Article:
Sex worker rights – an idea too dangerous for Festival of Dangerous Ideas


The annual ‘Festival of Dangerous Ideas’ presented this year by Sydney Opera House and St James Ethics Centre opens on Saturday the 30th of August.  FODI (Festival of Dangerous Ideas) is billed as:

“..leading thinkers and culture creators from around the world will take to the stage to bring contentious ideas to the fore and challenge mainstream thought and opinion..”

The St James Ethics Centre, which heavily promotes FODI on its website, identifies itself as an:

“.. independent not-for-profit organisation that provides an open forum for the promotion and exploration of ethical questions..”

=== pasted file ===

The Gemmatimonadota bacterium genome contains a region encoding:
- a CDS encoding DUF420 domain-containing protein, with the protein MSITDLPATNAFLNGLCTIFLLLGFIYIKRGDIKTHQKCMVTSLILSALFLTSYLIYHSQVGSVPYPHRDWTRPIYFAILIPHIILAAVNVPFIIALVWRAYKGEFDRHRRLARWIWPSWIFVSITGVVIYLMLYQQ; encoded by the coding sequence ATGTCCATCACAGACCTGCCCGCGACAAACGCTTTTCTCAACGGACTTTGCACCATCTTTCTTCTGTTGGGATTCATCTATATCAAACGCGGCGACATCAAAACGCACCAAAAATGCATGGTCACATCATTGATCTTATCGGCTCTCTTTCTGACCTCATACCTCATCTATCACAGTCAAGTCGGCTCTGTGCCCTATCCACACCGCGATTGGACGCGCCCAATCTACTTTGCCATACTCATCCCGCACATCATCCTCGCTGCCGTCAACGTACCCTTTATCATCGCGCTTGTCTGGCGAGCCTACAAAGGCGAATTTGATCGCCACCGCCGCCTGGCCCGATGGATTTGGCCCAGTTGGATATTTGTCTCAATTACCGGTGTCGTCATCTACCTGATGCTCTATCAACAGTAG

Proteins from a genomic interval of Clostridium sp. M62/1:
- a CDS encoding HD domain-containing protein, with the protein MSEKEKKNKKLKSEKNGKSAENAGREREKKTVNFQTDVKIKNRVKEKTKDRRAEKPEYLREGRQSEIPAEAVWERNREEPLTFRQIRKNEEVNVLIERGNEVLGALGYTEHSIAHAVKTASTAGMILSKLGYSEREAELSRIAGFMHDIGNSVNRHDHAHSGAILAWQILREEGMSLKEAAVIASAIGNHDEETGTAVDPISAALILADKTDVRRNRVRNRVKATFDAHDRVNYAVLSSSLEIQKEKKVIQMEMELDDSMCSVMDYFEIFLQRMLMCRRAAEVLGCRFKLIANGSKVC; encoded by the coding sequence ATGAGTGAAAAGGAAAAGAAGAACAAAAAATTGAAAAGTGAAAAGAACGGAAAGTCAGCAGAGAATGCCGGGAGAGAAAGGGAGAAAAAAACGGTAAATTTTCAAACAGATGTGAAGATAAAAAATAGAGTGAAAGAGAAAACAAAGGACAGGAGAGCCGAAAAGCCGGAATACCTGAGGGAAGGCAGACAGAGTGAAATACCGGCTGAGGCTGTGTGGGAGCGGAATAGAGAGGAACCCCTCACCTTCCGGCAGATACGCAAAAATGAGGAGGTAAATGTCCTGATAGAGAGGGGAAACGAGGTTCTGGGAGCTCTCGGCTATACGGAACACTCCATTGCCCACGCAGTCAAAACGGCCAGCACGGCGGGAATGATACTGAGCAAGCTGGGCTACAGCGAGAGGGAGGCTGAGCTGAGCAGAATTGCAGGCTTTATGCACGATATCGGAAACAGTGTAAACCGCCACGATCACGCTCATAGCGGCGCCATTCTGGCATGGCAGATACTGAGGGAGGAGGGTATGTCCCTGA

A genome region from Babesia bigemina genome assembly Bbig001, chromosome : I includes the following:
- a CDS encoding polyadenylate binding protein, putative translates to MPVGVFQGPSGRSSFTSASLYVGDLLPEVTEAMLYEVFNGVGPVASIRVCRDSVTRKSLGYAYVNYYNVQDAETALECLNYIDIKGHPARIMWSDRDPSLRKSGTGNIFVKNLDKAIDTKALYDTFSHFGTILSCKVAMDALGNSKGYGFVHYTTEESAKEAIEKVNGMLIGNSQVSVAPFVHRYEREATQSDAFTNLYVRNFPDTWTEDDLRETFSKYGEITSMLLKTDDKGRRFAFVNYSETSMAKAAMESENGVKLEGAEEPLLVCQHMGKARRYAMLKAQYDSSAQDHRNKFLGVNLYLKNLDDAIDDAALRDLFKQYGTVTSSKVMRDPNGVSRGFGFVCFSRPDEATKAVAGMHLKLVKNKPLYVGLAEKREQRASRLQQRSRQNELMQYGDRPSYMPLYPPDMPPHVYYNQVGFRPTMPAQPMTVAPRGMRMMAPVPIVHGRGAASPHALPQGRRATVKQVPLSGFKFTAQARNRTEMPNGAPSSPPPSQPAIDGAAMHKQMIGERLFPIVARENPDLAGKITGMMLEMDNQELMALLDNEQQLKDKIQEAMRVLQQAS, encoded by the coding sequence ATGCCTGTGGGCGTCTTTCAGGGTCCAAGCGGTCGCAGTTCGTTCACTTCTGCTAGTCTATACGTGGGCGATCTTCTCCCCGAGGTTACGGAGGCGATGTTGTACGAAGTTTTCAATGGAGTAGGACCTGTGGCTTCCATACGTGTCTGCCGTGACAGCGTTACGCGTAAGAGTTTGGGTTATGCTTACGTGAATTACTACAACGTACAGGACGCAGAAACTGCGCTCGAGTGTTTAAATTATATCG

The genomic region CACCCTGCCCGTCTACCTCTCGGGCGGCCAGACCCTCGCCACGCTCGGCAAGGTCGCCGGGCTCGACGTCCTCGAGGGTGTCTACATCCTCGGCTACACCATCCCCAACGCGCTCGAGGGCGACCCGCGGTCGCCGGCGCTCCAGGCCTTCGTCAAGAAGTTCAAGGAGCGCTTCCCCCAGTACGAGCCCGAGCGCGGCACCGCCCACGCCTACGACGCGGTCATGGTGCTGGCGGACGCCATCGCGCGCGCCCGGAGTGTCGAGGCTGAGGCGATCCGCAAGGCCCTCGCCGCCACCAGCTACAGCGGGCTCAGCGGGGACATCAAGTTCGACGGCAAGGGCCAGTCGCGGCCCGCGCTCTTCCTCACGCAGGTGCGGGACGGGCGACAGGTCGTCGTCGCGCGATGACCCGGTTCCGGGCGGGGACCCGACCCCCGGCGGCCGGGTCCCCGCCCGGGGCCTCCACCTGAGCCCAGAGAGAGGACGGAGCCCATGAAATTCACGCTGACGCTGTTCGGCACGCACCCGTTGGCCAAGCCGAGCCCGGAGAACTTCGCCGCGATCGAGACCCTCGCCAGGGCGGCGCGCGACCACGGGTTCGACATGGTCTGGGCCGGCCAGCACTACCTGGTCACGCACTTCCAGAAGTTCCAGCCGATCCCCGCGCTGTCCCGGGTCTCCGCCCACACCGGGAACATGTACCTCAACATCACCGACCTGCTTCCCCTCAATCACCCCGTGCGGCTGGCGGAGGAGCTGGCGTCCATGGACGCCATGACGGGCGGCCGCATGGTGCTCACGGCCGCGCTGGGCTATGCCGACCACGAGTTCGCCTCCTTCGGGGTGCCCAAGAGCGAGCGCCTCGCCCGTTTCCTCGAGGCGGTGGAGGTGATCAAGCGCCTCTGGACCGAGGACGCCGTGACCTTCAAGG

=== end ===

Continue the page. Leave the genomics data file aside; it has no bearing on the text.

So lets look at the coverage of sex workers in FODI and see how challenging and open it really is?


We’ll start with ‘Women for Sale’ a FODI panel on 31st August:

Women, and their bodies, are for sale… Throughout the world, women and children are trafficked and traded as workers in the multi-billion-dollar sex industry, and their bodies are bought by ‘consumers’ everywhere. .. Pornography, IVF, surrogacy and prostitution are very different things, but all put women and their bodies on the market.”  (quoted from ‘Women for Sale’, FODI website).

As a sex worker I sell my services and not my body – yes, just checked, it’s still here with me – so language like this is actually incredibly offensive.

The panelists for this include Lydia Cacho (author of ‘Slavery Inc’), Kajsa Ekis Ekman (author of ‘Being Bought and Being Sold’), Alissa Nutting (author of ‘Unclean Jobs for Woman and Girls) and Elizabeth Pisani (author of ‘Indonesia Etc’ and another book perhaps relevant but not listed on the website – ‘The Wisdom of Whores’).